• Some JavaScript libraries and other third-party widgets assume that they are single or isolated instances. If you have trouble running multiple copies of your control on a page, check Component must run in IFrame and each copy of your component will have its own environment. When you do this you give up the ability to run in Working Preview mode and on the desktop, but your component will still work in Live Preview and published in a Web application.

  • The Other properties dialog allows you to set the values of properties for which a builder (i.e. property grid) is not available, primarily for testing purposes. Since, unlike a User-defined Component, a Custom Component has no builders of its own, this can be any property you add to the Xbasic code of the component. Such properties can be set by other components that are aware of them, or by your Xbasic code, for example in one of your server events or in a callback.

  • Defining properties looks something like this:

    dim wp.CenterLat as N = default 0
    dim wp.CenterLng as N = default 0
  • In the Other prvoperties dialog, you could override these two arguments (for testing purposes) with:

    tmpl.CenterLat = 42.478606
    tmpl.CenterLng = -71.201289

Javascript Functions 

The Javascript Functions dialog is a Javascript editor. You can define Javascript functions here that are called from your HTML events or from your inline Javascript code.

Xbasic Functions 

The Xbasic Functions dialog is an Xbasic editor. You can define Xbasic functions here that are called from your inline Xbasic code.

You may also place Xbasic functions in your project database as long as they are compiled into an AEX file for publication to the web.

In our Demo component, we have two functions in this area. renderTable does the grunt work of creating the HTML table for a lightweight grid:

function renderTable as c ( e as p)
    dim recordsPerPage as n
    recordsPerPage = 5 
    dim logicalRecNo as n 
    dim filter as c 
    filter = "bill_state_region = :componentArg_whatstate"
    'filter = ".t."
    dim args as sql::arguments
    args = e.arguments
    filter = replace_arguments_in_string(filter,args)
    dim t as p
    t = table.open("customer") 
    dim itbl as p
    itbl = t.query_create("",filter)
    dim totalRecords as n 
    totalRecords = itbl.records_get()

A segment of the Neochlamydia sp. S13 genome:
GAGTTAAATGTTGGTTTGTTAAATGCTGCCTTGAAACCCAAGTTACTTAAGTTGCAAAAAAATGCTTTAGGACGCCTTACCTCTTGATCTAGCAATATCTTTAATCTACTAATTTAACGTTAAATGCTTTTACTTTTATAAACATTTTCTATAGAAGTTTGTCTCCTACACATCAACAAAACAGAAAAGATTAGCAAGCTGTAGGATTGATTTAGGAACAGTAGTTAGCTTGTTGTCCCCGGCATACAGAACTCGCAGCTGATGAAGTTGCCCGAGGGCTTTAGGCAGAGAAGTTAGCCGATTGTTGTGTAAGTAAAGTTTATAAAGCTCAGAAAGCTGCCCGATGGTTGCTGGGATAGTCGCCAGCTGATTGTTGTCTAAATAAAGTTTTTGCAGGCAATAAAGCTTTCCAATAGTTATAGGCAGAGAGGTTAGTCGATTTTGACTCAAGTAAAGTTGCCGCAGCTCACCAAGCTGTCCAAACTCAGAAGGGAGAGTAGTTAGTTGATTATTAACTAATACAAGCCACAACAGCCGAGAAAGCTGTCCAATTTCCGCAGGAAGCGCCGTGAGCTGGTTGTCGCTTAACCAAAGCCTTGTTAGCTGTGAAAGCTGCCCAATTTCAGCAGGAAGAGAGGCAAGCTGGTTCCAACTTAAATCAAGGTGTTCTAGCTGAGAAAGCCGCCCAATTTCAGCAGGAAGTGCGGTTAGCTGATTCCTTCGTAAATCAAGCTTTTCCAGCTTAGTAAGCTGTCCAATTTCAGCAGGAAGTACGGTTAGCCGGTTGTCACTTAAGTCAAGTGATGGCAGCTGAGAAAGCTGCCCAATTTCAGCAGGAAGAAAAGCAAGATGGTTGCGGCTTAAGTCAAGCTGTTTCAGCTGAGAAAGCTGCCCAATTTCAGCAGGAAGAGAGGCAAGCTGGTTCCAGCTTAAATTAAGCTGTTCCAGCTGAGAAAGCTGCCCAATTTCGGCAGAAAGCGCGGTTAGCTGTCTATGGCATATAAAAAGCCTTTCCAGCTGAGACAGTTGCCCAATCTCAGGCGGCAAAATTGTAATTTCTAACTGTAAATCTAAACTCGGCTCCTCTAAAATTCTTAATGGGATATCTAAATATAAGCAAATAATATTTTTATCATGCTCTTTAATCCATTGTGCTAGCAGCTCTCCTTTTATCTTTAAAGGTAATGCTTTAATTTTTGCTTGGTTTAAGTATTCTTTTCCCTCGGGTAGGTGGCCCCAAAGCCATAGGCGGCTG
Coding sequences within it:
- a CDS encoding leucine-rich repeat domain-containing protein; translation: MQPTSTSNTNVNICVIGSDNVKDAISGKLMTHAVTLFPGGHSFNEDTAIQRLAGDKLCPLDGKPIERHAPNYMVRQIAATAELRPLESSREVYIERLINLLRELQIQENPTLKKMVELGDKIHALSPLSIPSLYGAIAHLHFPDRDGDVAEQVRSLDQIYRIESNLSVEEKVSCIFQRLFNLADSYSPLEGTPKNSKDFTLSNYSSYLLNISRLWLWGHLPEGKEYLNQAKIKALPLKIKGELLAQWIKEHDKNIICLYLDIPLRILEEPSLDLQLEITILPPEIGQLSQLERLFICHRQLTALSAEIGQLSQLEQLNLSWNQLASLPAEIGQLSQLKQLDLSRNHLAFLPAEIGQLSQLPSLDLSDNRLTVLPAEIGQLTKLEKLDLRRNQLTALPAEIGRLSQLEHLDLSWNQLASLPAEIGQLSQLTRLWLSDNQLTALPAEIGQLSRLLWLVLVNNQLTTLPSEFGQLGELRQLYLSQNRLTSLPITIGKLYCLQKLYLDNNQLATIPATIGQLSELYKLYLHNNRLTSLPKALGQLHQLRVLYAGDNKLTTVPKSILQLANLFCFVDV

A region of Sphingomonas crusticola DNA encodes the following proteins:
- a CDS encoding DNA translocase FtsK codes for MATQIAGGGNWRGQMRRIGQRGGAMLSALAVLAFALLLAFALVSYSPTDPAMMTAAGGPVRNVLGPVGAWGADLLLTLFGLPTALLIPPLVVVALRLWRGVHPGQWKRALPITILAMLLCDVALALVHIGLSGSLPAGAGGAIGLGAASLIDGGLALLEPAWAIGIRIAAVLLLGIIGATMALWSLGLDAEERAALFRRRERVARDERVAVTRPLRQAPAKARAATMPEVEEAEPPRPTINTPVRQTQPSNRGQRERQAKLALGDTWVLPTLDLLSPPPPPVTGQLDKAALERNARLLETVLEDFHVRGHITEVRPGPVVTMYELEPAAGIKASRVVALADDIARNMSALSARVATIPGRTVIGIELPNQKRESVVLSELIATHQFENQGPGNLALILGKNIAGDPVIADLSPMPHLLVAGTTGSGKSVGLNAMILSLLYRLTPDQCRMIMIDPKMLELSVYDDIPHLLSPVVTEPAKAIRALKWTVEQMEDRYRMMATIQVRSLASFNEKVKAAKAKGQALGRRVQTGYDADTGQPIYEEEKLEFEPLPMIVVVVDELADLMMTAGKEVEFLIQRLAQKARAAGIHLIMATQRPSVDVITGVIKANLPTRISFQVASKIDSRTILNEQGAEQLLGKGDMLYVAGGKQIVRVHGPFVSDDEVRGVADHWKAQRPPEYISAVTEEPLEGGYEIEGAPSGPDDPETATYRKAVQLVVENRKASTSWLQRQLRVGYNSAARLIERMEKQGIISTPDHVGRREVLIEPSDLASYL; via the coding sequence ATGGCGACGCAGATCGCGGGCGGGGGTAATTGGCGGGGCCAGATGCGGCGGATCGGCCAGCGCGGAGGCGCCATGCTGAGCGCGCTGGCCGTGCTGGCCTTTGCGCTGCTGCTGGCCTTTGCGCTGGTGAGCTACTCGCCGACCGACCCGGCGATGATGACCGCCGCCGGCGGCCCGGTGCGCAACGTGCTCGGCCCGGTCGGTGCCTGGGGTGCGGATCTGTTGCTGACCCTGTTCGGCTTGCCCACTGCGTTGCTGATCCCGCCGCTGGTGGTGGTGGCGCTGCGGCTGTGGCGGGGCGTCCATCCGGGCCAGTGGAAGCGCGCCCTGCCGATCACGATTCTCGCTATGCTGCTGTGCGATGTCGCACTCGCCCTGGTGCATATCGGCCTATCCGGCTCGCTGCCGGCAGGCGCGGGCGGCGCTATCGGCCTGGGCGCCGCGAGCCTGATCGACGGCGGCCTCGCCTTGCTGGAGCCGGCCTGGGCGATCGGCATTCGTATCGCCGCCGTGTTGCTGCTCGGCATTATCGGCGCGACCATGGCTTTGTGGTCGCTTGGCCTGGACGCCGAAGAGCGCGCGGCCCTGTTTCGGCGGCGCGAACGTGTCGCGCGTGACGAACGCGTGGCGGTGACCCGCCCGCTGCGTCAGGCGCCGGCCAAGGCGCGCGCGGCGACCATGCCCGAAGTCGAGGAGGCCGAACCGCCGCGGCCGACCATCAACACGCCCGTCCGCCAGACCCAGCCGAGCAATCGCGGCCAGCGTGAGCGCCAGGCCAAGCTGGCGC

dim totalPages as n 
    totalPages = round_up((totalRecords/recordsPerPage),0)
     
    if e._pageNumber = -1 then 
        e._pageNumber = totalPages 
        e._state.pageNumber = totalPages
    end if 
    'make sure user can't navigate past last page
    e._pageNumber = min(totalPages,e._pageNumber)
     
    if e._pageNumber = 1 then 
        logicalRecNo = 1 
    else
        logicalRecNo = ((e._pageNumber - 1) * recordsPerPage) + 1
    end if 
     
    t.LogicalRecord_Set(logicalRecNo)
    dim html as c 
    ph = a5_Generate_HTML_Table(t,e.tmpl.style_name,recordsPerPage)
    e.html = ph.htmlTable
    t.close()
end function

This code replaces the componentArg_whatstate argument in the filter, opens the customer table, applies a query using the filter, figures out where we are in the table, sets the page and logical record state, and then calls the Xbasic library function a5_Generate_HTML_Table to generate the actual HTML table markup.

The other function defined here, Navigate, is used as a call-back function by the four navigation buttons:

Function Navigate as c (e as p)
 
    dim direction as c 
    direction = Request.Variables._direction
    if direction = "Next" then 
        e._pageNumber = val(e._state.pageNumber) + 1
    else if direction = "First" then 
        e._pageNumber = 1 
    else if direction = "Prev" then 
        e._pageNumber = val(e._state.pageNumber) - 1
        if e._pageNumber < 1 then 
            e._pageNumber = 1 
        end if
    else if direction = "Last" then 
        e._pageNumber = -1 
    end if 
     
    e._state.pageNumber = e._pageNumber
    renderTable(e)
    dim div as c 
    div = "tbl"
    dim jscmd as c 
    dim html as c 
    html = js_escape(e.html)
    Navigate = "$('" + div + "').innerHTML = 'this is a callback <a5:r>txt2</a5:r> - page will be set to - "+html+" ';"